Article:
“The Guggenheim Abu Dhabi is being developed in collaboration with The Solomon R. Guggenheim Foundation which, since its founding in 1937, has promoted the understanding and appreciation of art, architecture, and other manifestations of visual culture, primarily of the modern and contemporary periods.”
“The permanent collection display and temporary exhibitions will both recognize unique contributions to art history and underscore the interconnected dynamics and fundamentally transnational nature of contemporary art practice. Major art-historical movements will be surveyed through the lens of a transnational understanding of world cultures.”
Guggenheim Abu Dhabi was designed by Frank Gehry, who calls it “intentionally ‘messy,’ moving into clarity.”
The museum’s site supplies a link to a bio
and to Gehry Partners, LLP.
2009 – 2010
PR. Push Back, PR
In 2009, the Guggenheim put together an exhibit (The Guggenheim: The Making of a Museum November 17, 2009–February 4, 2010) that showed off it’s new endeavor in Abu Dhabi: by September, 2010, they found it necessary to issue a joint statement with the TDIC repeating their commitment to “ensuring that all contractors and subcontractors involved in the construction of the Guggenheim Abu Dhabi Museum are contractually bound to comply with the EPP and UAE laws.”
“The Guggenheim recognizes the important steps that TDIC has taken by developing the Employment Practices Policy (EPP), a document that sets out workers rights and employment practices and standards that will be applied at the Guggenheim Abu Dhabi Museum site and across TDIC projects on Saadiyat Island, including the museums on Saadiyat Island’s cultural district. TDIC has also built a high quality, modern construction village to international standards. TDIC is working closely with UAE government agencies and other relevant UAE bodies on labor issues and is committed to ensuring that all contractors and subcontractors involved in the construction of the Guggenheim Abu Dhabi Museum are contractually bound to comply with the EPP and UAE laws.”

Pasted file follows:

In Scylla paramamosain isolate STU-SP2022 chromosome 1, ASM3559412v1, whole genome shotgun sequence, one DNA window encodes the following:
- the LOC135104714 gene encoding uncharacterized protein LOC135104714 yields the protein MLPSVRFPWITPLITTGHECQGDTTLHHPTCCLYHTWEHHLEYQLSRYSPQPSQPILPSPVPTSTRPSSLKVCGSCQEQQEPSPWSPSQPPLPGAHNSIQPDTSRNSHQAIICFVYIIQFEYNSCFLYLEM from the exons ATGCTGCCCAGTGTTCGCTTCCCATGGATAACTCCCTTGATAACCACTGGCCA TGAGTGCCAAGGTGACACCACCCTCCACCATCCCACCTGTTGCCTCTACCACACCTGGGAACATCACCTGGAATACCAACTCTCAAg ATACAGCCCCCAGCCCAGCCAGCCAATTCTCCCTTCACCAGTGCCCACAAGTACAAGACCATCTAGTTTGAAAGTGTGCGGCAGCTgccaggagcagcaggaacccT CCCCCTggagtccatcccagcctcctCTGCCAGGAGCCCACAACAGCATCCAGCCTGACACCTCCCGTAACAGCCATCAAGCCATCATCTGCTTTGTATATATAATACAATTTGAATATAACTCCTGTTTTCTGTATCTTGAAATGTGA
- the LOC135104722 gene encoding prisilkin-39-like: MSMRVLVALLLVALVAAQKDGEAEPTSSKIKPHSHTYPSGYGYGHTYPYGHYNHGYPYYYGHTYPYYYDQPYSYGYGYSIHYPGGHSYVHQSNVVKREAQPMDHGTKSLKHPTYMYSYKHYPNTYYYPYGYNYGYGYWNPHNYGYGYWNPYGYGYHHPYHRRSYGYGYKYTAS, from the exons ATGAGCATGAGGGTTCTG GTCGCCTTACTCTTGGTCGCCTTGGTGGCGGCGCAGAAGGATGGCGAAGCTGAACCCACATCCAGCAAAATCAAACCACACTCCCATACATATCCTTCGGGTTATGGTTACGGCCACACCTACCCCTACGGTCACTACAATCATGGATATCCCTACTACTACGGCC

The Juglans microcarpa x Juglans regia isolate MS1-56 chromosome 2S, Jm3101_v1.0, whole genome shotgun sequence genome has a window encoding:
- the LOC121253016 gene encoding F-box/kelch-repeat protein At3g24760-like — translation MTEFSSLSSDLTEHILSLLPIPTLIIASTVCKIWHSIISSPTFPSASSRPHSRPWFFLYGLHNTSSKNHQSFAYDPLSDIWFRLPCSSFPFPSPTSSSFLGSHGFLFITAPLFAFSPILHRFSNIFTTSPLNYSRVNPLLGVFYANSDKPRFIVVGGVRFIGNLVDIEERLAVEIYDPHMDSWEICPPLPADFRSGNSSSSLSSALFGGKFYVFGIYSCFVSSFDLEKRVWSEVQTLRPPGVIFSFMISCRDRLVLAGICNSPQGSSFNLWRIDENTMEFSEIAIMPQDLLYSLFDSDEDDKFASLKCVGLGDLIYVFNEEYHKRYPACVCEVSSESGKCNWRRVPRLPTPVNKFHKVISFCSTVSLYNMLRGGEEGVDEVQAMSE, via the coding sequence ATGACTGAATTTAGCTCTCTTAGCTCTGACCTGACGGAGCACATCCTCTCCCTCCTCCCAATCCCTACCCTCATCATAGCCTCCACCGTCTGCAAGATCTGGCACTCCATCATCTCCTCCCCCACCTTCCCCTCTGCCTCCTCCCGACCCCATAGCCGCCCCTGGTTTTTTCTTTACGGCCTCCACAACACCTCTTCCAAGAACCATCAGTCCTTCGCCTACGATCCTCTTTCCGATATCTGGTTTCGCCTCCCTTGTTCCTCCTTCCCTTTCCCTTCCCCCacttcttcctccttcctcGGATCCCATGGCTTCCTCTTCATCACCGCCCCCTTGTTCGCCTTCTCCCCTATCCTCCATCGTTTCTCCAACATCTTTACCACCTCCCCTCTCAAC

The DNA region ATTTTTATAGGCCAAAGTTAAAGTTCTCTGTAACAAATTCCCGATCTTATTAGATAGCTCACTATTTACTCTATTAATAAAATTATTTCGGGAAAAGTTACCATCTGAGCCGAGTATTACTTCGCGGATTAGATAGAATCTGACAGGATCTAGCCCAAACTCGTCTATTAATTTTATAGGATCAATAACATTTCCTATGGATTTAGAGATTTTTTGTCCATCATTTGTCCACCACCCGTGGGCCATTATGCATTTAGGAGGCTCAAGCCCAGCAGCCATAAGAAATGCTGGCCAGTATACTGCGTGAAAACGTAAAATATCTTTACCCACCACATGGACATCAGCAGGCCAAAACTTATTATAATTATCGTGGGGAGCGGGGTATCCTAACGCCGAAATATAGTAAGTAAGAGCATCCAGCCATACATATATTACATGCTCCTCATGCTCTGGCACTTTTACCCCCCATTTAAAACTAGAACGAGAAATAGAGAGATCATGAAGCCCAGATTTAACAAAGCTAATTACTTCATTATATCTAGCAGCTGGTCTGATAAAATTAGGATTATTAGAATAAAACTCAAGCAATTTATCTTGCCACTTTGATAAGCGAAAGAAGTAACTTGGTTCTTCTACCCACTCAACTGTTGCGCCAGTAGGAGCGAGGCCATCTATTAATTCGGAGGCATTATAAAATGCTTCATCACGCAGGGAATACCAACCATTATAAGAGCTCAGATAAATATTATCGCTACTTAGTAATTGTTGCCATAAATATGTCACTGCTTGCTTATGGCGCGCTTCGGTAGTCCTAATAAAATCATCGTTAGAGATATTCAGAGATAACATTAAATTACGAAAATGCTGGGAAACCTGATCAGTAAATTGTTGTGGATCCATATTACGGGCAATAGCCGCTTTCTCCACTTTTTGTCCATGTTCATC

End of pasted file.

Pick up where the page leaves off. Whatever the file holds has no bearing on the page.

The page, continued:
++++++++++++++++++ 2011 +++++++++++++++++
Feet to the Fire
UAE: Artists Boycott Guggenheim-Abu Dhabi
Protesting Exploitation of Foreign Migrant Workers
March 18, 2011
“(New York) – The boycott by leading artists of Guggenheim-Abu Dhabi on March 17, 2011, is a major step toward focusing attention on the exploitation of foreign migrant workers building the museum on Saadiyat Island, the United Arab Emirates, Human Rights Watch said today.”
Guggenheim Responds to Proposed Artist Boycott
“Mar 23, 2011 – Up until now we have not been briefed on such details by TDIC, our partner in Abu Dhabi.”
+++++++++++++++++ 2012 ++++++++++++++++
Human Rights Watch Follow Up
Saadiyat: The Island of Happiness Revisited
March 15, 2012
“Human Rights Watch found that in spite of commitments by both the developers and their foreign partners to take steps to avoid abuse of migrant workers on Saadiyat Island, and in spite of some improvements in the working conditions of migrant workers, abuses are continuing.”
More Human Rights Watch coverage of the issues surrounding The Guggenheim on Saadiyat
++++++++++ 2014 ++++++++++
New York Times, January 29, 2014
Abu Dhabi’s High Cost of Culture by Ben Mauk
Guggenheim, Director’s Office
Judy Kim, Director, Affiliates and Abu Dhabi Project Operations